Senior Iraqi officials revealed on Wednesday that Iranian General Qassem Soleimani, head of the Iranian “Quds Force” unit that masterminds terrorism and repression beyond Iran’s borders, was sent to Baghdad in the early hours of the current protest movement to strategize with Iranian security personnel.
Soleimani reportedly appears to have taken over the Iraqi government’s deadly response to the protests.
The Associated Press quoted two senior Iraqi officials who spoke anonymously to describe a “secret meeting” of top security officials held in Baghdad last month, the day after protests began. The attendees reportedly expected Prime Minister Adel Abdul Mahdi to chair the meeting but were surprised when Soleimani arrived by helicopter and took over.
“We in Iran know how to deal with protests. This happened in Iran and we got it under control,” Soleimani reportedly told the gathering.
“The day after Soleimani’s visit, the clashes between the protesters and security forces in Iraq became far more violent, with the death toll soaring past 100 as unidentified snipers shot demonstrators in the head and chest. Nearly 150 protesters were killed in less than a week,” the AP noted.
Angry Iraqi citizens have reported numerous instances of mysterious black-clad thugs attacking them with knives and guns. It is widely suspected the assailants are disguised Iranians or Iraqi Shiite fighters loyal to Iran. Many protesters have been outspokenly critical of Iran’s influence in Baghdad. Some of the demonstrations have mocked Soleimani by name.
Iraqi security analyst Hisham al-Hashimi told the AP Iran is “afraid of these demonstrations because it has made the most gains in the government and parliament through parties close to it” and could stand to lose its control over the Iraqi government in an uprising.
“Iran does not want to lose these gains. So it has tried to work through its parties to contain the protests in a very Iranian way,” he said.
Radio Farda recalled a powerful Iraqi militia aligned with Iran, the Hashd al-Shaabi Force, announcing soon after Soleimani’s visit that it would take action to prevent a “coup d’etat or rebellion” against Abdul Mahdi’s government. Also known as the Popular Mobilization Forces (PMF), the Hashd al-Shaabi became an official wing of the Iraqi military after the fall of the Islamic State, which the mostly-Shiite militia clashed with.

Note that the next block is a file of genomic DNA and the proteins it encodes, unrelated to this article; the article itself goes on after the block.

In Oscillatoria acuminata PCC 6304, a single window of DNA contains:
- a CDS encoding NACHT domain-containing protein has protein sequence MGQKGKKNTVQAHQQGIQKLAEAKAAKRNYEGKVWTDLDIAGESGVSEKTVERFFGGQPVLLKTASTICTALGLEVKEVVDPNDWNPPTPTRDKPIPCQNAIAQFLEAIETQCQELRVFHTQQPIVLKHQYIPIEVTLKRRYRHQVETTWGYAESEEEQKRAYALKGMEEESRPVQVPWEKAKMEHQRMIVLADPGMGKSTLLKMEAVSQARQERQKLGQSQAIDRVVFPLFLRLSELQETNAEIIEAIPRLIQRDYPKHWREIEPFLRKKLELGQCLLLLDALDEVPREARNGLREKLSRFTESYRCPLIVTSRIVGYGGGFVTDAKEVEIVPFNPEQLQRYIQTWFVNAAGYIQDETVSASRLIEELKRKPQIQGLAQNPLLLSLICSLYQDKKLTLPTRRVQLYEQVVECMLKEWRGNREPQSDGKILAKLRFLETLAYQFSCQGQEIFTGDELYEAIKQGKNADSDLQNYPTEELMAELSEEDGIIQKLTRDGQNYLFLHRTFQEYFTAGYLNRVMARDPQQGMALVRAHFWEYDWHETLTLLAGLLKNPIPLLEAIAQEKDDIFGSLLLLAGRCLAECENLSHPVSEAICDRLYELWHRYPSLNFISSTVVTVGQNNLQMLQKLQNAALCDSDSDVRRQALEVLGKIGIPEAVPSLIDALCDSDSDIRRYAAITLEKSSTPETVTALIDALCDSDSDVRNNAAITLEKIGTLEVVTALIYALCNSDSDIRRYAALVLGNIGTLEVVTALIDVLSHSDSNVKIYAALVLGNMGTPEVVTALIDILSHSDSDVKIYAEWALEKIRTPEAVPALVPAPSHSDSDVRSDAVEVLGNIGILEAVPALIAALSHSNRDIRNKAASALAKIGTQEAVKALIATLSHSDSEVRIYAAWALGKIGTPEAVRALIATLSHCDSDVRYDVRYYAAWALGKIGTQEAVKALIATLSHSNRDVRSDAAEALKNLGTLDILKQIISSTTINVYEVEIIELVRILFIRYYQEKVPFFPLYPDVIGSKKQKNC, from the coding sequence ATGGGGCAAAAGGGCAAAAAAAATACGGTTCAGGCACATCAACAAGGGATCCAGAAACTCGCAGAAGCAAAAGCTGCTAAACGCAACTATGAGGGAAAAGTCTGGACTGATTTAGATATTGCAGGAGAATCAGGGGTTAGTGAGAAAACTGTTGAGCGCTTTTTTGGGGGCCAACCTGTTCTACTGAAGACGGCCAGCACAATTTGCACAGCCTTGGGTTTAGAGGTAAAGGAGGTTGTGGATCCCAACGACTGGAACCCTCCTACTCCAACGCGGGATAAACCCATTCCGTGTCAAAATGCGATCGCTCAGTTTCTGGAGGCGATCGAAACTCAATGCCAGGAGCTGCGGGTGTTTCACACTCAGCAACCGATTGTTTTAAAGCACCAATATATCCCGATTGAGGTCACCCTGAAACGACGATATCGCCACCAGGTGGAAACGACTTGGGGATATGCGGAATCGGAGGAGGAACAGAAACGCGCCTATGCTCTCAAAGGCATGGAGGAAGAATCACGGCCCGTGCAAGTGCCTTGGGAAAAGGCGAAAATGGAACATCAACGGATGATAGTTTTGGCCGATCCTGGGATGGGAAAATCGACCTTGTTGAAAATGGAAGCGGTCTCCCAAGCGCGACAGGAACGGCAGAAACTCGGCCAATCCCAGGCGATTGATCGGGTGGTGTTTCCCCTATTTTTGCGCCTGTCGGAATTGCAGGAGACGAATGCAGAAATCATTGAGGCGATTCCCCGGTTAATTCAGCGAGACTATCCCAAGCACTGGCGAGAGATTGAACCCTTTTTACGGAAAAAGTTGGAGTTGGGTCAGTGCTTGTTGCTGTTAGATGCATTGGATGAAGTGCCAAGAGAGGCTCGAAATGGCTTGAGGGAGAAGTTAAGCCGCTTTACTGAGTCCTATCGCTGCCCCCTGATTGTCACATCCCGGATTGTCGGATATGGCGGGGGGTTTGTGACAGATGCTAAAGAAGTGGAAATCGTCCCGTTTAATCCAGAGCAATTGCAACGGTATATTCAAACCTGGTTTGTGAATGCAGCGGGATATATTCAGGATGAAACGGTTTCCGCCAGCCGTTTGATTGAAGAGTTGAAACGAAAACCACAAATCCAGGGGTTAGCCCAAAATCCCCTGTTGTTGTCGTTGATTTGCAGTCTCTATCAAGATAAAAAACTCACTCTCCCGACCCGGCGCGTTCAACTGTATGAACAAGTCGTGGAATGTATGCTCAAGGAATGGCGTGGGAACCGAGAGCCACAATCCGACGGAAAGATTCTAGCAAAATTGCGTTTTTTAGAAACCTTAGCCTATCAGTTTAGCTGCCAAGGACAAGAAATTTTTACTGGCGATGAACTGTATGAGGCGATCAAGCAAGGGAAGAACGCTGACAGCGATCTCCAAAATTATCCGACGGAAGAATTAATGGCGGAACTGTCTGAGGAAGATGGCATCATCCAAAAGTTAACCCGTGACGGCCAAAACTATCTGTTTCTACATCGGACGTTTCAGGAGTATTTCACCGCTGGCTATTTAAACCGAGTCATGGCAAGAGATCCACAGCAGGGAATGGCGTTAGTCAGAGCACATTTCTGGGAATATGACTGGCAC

After four subsequent weeks of increasingly large protests, Iran might have decided Abdul Mahdi himself is expendable, because Radio Farda noted a parliamentary bloc of Iran-backed militia groups has reportedly decided to back Abdul Mahdi’s ouster.
Israel’s Ynet News on Thursday saw Iran growing increasingly nervous about events in Iraq, especially since Lebanon is also experiencing a massive political upheaval that could threaten Iran’s influence through its terrorist proxy Hezbollah.
“Iraqi and Lebanese protesters have been corresponding and supporting each other’s causes over WhatsApp,” Ynet observed.
Iranian Supreme Leader Ayatollah Ali Khamenei on Wednesday gave a speech to a group of military cadets in which he claimed “U.S. and Western intelligence services, financed by certain reactionary countries of the region,” are fomenting unrest in Iraq and Lebanon. The “certain reactionary countries” he had in mind would be Saudi Arabia and its allies.
Khamenei further implied that protests in Iran were likewise instigated by the West, Israel, and Iran’s regional enemies, telling the cadets they should prepare to confront serious threats of “sedition.”
Soleimani gave a speech on October 7 in which he boasted the Iranian Islamic Revolutionary Guard Corps (IRGC), a designated foreign terrorist organization according to the U.S. government, has created “territorial continuity” for the “Islamic resistance” by expanding Iran’s influence through Iraq, Syria, and Lebanon.